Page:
But history now show that the strikers and the IRA did not come out of the debate as shiny clean angels. Sands had been a wife beater, who chose to leave him, so he went out and blew up a furniture showroom. Nothing idealistic for Irish liberation; after the murder of Earl Mountbatten it simply underlined that the IRA behaved as common criminals! The IRA had always stood out of British politics in Ulster, refusing to legitimise the "colony" and "foreign'" rule; they only changed their tune when the prisoners started to die off like flies. The decision was solely for political gain. What is more, they even caused further deaths by forbidding the families of the strikers from speaking or persuading them from ending their strikes.

There were some blue skies in foreign affairs: over Rhodesia it is now best forgotten as it opened the road in 1982 to Mugabe terror; but with the election of Ronald Reagan to the White House, as both Thatcher and Reagan saw themselves on parallel crusading economic and peaceful missions, it helped renew the Wartime Special relationship - another idealistic historical myth first planted by Churchill (and allowed to grow by Roosevelt), which goes to sleep when both countries choose to march along different paths. Thatcher disproved the fairy tale of a weaker sex for she was no poodle to Reagan; she had sharp teeth, charms, not just a loud bark. When Moore describes the US invasion of Grenada in volume 2 the differences, or the divisions within the relationship first noted briefly the Falklands will re-appear.

Thatcher's undoubted peak of her power, and which brought electoral success in 1983 - incorrectly compared to by the biographer with Churchill (who lost his electoral challenge in 1945), but to Lloyd George in 1918, was handed to her by Gualtieri and the Argentine military Junta with the invasion of South Georgia and the Falkland islands in April 1982. What is surprising is that commentators after her death never remembered to say that Thatcher helped bring democracy back to Argentina, or that even before the most recent outbursts by President Kirchner Argentina's leaders never changed their views over the Falklands. Postage stamps to commemorate their defeat with maps still depicting Las Malvinas and its people as sovereign of Argentina have repeatedly appeared. That is an offence both to the soldiers and sailors of both countries who fought and died for no reason; it is like saying that Thatcher had never existed, the war was never fought, and there was never an invasion. It means Argentina refuses to accept the reason why Thatcher stood firm and sent out a Task Force, and why the country followed.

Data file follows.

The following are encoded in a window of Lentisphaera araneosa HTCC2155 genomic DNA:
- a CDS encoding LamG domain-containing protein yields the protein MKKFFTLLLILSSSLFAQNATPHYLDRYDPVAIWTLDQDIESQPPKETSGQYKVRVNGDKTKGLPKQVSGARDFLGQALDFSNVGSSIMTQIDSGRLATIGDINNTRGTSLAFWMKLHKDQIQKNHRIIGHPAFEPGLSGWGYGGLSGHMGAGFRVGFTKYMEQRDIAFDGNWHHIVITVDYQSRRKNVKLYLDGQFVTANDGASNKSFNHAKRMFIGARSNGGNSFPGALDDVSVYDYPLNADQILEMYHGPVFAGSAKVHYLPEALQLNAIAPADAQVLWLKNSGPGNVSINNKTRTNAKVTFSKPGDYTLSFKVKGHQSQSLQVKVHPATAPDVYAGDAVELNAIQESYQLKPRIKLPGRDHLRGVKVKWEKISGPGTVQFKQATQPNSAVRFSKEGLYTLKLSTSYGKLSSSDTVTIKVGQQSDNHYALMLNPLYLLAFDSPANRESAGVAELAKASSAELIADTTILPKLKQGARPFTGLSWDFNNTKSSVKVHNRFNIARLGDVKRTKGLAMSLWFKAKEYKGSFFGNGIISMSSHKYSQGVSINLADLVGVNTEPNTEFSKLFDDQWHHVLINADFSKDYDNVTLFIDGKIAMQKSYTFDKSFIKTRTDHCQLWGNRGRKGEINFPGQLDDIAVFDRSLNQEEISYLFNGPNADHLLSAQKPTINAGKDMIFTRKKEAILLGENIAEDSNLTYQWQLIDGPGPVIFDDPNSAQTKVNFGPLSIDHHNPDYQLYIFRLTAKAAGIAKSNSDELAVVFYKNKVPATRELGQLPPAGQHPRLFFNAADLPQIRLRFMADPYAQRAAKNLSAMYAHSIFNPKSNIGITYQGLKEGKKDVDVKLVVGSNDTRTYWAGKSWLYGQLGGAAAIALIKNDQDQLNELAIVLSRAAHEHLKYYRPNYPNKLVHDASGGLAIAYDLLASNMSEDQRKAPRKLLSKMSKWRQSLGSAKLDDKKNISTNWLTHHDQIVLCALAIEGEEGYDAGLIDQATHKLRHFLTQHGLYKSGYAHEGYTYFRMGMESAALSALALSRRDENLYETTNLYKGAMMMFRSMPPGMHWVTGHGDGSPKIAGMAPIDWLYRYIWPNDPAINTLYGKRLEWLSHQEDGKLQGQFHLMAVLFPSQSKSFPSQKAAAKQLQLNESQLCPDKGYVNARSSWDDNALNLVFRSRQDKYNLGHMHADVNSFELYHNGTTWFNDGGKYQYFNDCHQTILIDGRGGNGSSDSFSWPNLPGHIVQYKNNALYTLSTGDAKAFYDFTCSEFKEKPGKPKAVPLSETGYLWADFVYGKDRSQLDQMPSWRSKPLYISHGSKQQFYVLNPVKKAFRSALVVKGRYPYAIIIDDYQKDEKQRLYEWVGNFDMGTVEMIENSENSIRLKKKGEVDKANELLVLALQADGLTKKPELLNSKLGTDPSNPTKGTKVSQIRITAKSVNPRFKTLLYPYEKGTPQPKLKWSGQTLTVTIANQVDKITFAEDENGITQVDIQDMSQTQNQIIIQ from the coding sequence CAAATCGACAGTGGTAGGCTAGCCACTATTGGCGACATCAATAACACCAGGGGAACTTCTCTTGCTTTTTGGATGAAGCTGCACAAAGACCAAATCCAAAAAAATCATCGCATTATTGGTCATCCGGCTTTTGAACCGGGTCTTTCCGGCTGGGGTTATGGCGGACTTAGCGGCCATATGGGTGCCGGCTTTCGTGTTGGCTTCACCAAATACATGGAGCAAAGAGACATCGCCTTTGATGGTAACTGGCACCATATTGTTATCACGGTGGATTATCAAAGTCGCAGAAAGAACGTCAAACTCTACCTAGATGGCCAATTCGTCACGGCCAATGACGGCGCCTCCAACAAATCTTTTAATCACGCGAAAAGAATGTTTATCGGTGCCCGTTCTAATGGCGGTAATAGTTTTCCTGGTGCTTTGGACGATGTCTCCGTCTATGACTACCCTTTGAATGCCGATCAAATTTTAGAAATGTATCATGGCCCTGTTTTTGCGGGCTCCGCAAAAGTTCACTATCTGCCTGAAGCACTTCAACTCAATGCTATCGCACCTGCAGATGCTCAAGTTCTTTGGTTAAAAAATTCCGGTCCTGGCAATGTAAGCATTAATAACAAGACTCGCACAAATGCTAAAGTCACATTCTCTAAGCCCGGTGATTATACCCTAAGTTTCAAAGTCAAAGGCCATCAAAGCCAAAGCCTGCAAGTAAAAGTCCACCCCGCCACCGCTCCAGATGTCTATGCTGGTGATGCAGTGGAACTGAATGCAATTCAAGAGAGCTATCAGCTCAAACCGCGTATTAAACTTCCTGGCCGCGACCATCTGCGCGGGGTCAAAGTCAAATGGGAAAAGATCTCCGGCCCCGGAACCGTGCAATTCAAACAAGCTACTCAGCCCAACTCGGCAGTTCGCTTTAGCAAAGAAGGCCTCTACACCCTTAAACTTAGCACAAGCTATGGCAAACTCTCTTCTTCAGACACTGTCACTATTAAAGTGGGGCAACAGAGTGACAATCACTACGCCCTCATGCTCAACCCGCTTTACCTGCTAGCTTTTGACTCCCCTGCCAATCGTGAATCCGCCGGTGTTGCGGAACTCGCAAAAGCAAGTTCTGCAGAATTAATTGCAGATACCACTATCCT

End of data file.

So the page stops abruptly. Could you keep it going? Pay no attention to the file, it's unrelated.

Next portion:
The biographer reminds readers of those who helped - the US, Chile, the Commonwealth (NZ), even France, and the EEC nations who opposed - the Irish Republic under Charlie Haughey to get his own back over Northern Ireland, as well as Argentina's natural Latin founders - Spain and Italy, the last two the biographer chose to ignore.